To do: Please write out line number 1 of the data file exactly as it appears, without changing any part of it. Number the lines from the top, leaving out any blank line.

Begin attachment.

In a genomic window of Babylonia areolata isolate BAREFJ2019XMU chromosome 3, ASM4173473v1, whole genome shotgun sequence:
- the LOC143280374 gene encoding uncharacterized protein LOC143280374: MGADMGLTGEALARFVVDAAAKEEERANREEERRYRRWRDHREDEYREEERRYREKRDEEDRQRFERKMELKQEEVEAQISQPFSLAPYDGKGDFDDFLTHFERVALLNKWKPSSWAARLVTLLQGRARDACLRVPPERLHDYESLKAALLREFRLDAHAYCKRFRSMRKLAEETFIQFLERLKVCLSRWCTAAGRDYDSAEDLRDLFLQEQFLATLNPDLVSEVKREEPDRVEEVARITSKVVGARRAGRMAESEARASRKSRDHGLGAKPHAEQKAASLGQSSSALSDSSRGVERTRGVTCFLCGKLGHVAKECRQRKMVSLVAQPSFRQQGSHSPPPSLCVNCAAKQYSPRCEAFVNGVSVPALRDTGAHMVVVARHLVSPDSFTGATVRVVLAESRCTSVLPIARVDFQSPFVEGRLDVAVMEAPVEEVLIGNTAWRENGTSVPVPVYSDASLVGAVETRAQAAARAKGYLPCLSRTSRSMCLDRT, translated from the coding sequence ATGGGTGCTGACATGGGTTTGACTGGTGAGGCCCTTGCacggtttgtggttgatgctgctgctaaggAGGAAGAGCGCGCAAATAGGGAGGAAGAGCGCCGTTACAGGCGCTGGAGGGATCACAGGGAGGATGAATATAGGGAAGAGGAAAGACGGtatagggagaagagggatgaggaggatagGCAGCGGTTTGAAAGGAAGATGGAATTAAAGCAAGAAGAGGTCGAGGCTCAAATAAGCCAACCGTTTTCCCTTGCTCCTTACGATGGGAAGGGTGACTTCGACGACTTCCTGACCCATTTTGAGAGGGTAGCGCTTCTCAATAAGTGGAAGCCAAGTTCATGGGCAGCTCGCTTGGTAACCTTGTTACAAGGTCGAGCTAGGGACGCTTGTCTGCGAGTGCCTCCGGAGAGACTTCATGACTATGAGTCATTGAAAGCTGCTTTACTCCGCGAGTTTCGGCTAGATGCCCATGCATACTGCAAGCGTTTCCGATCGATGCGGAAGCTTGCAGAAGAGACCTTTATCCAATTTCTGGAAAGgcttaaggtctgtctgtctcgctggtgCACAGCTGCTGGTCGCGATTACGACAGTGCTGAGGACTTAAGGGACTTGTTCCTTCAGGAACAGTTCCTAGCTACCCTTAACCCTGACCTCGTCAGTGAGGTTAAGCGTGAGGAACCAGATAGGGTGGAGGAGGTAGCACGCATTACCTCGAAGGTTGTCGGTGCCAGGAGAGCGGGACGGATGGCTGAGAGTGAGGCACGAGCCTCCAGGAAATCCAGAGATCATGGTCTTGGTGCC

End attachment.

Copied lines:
In a genomic window of Babylonia areolata isolate BAREFJ2019XMU chromosome 3, ASM4173473v1, whole genome shotgun sequence: